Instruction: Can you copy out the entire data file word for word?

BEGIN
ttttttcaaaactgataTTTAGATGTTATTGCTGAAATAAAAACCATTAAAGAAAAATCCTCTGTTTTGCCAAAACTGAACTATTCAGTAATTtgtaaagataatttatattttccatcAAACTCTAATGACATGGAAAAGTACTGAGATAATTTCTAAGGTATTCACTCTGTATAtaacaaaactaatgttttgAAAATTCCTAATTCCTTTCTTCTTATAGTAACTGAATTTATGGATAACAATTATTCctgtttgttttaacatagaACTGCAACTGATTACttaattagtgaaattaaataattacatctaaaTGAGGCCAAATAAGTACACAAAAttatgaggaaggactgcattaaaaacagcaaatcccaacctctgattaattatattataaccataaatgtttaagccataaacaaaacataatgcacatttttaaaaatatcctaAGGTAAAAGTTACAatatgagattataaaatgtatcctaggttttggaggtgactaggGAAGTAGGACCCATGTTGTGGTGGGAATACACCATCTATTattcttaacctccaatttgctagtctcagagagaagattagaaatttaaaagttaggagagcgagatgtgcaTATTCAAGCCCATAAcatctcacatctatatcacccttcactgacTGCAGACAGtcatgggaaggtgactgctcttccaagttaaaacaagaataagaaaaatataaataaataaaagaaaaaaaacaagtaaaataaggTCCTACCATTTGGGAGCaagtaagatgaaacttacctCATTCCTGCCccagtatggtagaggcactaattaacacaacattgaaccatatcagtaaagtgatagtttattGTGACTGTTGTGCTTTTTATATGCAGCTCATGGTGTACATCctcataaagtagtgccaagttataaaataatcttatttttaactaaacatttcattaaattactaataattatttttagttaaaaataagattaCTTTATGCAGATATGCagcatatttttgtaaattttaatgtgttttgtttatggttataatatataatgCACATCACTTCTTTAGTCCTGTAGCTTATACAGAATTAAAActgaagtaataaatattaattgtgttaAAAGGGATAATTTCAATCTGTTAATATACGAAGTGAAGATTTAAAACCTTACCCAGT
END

ttttttcaaaactgataTTTAGATGTTATTGCTGAAATAAAAACCATTAAAGAAAAATCCTCTGTTTTGCCAAAACTGAACTATTCAGTAATTtgtaaagataatttatattttccatcAAACTCTAATGACATGGAAAAGTACTGAGATAATTTCTAAGGTATTCACTCTGTATAtaacaaaactaatgttttgAAAATTCCTAATTCCTTTCTTCTTATAGTAACTGAATTTATGGATAACAATTATTCctgtttgttttaacatagaACTGCAACTGATTACttaattagtgaaattaaataattacatctaaaTGAGGCCAAATAAGTACACAAAAttatgaggaaggactgcattaaaaacagcaaatcccaacctctgattaattatattataaccataaatgtttaagccataaacaaaacataatgcacatttttaaaaatatcctaAGGTAAAAGTTACAatatgagattataaaatgtatcctaggttttggaggtgactaggGAAGTAGGACCCATGTTGTGGTGGGAATACACCATCTATTattcttaacctccaatttgctagtctcagagagaagattagaaatttaaaagttaggagagcgagatgtgcaTATTCAAGCCCATAAcatctcacatctatatcacccttcactgacTGCAGACAGtcatgggaaggtgactgctcttccaagttaaaacaagaataagaaaaatataaataaataaaagaaaaaaaacaagtaaaataaggTCCTACCATTTGGGAGCaagtaagatgaaacttacctCATTCCTGCCccagtatggtagaggcactaattaacacaacattgaaccatatcagtaaagtgatagtttattGTGACTGTTGTGCTTTTTATATGCAGCTCATGGTGTACATCctcataaagtagtgccaagttataaaataatcttatttttaactaaacatttcattaaattactaataattatttttagttaaaaataagattaCTTTATGCAGATATGCagcatatttttgtaaattttaatgtgttttgtttatggttataatatataatgCACATCACTTCTTTAGTCCTGTAGCTTATACAGAATTAAAActgaagtaataaatattaattgtgttaAAAGGGATAATTTCAATCTGTTAATATACGAAGTGAAGATTTAAAACCTTACCCAGT